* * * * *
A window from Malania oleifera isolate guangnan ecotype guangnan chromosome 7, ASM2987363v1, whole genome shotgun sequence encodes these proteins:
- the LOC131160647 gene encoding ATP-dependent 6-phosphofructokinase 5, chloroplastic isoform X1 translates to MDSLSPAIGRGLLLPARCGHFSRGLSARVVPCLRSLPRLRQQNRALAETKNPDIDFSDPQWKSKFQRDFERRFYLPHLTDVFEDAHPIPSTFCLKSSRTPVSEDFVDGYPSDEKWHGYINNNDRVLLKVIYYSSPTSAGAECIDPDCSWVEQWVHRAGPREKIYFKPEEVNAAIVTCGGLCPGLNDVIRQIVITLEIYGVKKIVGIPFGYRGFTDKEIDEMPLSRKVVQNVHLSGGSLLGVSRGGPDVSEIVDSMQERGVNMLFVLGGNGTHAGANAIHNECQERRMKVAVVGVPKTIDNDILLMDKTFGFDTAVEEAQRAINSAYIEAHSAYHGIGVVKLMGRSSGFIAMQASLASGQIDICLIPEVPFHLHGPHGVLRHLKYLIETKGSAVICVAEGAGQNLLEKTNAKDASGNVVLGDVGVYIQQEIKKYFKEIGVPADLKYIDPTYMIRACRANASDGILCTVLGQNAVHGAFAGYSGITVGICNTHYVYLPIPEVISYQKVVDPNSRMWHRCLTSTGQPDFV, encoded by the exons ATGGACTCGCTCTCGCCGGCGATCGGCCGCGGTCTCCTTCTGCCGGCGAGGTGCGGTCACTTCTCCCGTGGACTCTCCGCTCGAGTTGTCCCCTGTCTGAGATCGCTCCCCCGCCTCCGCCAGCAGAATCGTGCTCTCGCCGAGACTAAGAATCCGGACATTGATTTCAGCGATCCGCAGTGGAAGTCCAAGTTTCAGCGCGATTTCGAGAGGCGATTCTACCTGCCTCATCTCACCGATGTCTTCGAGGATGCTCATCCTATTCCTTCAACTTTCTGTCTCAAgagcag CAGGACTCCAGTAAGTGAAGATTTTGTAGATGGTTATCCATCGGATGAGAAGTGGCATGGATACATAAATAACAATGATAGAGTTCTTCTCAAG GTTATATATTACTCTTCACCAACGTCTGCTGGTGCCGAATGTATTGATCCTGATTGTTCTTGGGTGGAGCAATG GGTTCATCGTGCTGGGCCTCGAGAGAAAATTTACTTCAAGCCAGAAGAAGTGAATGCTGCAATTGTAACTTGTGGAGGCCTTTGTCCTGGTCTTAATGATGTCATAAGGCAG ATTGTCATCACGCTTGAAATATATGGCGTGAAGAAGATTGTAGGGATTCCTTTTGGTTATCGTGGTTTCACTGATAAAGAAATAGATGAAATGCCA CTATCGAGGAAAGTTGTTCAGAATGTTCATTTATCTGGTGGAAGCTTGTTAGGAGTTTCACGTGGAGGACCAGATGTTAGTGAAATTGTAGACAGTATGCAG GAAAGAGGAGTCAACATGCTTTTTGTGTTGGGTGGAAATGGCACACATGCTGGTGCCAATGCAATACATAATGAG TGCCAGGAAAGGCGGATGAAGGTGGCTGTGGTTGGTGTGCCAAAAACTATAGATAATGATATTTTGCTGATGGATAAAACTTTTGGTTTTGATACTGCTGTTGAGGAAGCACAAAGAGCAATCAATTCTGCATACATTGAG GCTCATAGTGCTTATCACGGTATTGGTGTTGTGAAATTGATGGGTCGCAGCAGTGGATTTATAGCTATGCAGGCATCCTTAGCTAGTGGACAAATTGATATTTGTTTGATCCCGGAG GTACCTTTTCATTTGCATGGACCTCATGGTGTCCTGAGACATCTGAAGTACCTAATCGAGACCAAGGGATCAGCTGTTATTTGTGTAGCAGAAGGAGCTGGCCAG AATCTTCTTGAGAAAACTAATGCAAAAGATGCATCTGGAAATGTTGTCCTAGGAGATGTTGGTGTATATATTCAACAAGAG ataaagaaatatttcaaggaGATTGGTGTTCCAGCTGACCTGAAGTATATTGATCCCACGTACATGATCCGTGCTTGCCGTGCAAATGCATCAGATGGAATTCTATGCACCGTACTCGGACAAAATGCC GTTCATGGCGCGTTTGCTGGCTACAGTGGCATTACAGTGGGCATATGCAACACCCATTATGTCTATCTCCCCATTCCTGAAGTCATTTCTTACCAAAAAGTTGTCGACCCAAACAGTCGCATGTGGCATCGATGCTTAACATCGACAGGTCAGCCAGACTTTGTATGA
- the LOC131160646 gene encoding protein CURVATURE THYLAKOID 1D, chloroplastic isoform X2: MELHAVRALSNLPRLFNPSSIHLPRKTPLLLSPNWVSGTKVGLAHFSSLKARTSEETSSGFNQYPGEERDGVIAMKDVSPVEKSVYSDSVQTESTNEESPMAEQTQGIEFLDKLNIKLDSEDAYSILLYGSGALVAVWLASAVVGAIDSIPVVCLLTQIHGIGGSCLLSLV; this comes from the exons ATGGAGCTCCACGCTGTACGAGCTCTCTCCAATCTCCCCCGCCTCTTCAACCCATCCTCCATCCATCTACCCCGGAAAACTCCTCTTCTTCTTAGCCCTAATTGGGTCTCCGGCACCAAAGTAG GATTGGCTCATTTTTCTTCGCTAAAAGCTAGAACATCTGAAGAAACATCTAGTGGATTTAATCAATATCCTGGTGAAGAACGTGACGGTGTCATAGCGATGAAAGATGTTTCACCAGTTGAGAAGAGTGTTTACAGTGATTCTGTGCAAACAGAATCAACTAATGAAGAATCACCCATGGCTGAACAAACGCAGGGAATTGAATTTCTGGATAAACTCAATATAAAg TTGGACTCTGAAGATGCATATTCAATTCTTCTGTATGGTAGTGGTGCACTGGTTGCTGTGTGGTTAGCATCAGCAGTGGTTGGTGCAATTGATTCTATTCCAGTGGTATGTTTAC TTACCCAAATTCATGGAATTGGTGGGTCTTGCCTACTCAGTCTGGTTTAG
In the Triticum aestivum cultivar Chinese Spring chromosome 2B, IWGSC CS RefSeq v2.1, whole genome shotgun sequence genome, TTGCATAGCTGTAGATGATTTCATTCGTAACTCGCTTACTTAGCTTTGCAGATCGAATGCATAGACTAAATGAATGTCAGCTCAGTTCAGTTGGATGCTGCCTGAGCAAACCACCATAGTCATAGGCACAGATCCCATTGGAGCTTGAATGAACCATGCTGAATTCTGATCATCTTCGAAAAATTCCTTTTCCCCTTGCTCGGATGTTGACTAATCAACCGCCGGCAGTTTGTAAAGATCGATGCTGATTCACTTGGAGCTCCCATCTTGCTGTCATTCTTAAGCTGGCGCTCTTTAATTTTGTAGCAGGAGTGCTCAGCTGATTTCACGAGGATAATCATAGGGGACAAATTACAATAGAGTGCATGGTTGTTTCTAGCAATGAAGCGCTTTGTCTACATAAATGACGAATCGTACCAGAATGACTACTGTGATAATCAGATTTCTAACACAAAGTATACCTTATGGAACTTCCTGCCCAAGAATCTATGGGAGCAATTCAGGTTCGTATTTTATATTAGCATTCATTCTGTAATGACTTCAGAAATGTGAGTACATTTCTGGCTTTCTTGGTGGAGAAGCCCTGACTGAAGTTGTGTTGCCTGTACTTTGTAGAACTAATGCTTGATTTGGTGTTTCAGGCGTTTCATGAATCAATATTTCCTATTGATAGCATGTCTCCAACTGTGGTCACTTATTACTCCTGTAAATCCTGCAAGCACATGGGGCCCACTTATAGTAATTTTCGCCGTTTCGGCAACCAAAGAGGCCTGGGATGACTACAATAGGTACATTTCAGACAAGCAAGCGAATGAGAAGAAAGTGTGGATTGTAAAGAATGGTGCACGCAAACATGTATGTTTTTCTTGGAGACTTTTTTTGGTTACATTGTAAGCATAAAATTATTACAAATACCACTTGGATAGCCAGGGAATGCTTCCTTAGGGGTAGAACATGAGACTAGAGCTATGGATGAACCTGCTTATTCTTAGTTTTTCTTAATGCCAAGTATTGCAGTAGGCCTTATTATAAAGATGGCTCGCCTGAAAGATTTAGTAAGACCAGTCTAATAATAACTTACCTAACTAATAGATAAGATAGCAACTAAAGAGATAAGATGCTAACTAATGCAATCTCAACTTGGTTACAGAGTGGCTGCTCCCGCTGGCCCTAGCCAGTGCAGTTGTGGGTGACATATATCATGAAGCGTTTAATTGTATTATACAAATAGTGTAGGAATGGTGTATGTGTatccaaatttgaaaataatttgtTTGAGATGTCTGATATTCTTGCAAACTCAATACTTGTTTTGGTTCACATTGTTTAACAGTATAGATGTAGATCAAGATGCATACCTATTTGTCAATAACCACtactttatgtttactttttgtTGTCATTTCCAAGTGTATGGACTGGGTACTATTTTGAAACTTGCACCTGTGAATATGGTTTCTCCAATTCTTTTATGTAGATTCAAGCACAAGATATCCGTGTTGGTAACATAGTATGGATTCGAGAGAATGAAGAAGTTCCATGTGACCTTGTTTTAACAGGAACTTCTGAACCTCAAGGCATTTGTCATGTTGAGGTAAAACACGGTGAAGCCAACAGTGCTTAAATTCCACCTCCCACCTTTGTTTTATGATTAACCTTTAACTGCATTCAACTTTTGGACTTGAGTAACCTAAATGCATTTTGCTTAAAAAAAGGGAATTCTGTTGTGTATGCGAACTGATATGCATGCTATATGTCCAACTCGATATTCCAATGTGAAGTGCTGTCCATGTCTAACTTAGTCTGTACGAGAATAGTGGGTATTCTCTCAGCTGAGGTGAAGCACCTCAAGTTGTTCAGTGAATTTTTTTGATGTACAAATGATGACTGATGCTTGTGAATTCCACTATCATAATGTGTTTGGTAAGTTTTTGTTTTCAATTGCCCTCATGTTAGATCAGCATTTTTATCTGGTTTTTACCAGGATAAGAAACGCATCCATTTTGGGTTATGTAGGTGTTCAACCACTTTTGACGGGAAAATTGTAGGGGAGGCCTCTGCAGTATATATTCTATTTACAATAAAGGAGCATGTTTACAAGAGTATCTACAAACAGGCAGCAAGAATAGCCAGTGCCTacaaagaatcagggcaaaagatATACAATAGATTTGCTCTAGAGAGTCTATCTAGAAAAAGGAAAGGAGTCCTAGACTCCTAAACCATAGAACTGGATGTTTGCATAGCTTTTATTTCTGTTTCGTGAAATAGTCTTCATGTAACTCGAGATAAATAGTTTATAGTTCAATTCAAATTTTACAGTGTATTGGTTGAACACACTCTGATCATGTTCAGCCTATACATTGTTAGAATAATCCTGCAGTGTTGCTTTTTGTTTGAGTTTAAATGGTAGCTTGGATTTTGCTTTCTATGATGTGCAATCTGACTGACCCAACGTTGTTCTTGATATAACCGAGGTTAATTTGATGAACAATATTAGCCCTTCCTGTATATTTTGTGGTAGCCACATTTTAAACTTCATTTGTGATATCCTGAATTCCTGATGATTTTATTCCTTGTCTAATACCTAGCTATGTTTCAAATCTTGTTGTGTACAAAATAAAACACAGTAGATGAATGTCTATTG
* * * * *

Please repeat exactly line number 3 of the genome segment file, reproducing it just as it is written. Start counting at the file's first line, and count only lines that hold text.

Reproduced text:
- the LOC131160646 gene encoding protein CURVATURE THYLAKOID 1D, chloroplastic isoform X2: MELHAVRALSNLPRLFNPSSIHLPRKTPLLLSPNWVSGTKVGLAHFSSLKARTSEETSSGFNQYPGEERDGVIAMKDVSPVEKSVYSDSVQTESTNEESPMAEQTQGIEFLDKLNIKLDSEDAYSILLYGSGALVAVWLASAVVGAIDSIPVVCLLTQIHGIGGSCLLSLV; this comes from the exons ATGGAGCTCCACGCTGTACGAGCTCTCTCCAATCTCCCCCGCCTCTTCAACCCATCCTCCATCCATCTACCCCGGAAAACTCCTCTTCTTCTTAGCCCTAATTGGGTCTCCGGCACCAAAGTAG GATTGGCTCATTTTTCTTCGCTAAAAGCTAGAACATCTGAAGAAACATCTAGTGGATTTAATCAATATCCTGGTGAAGAACGTGACGGTGTCATAGCGATGAAAGATGTTTCACCAGTTGAGAAGAGTGTTTACAGTGATTCTGTGCAAACAGAATCAACTAATGAAGAATCACCCATGGCTGAACAAACGCAGGGAATTGAATTTCTGGATAAACTCAATATAAAg TTGGACTCTGAAGATGCATATTCAATTCTTCTGTATGGTAGTGGTGCACTGGTTGCTGTGTGGTTAGCATCAGCAGTGGTTGGTGCAATTGATTCTATTCCAGTGGTATGTTTAC TTACCCAAATTCATGGAATTGGTGGGTCTTGCCTACTCAGTCTGGTTTAG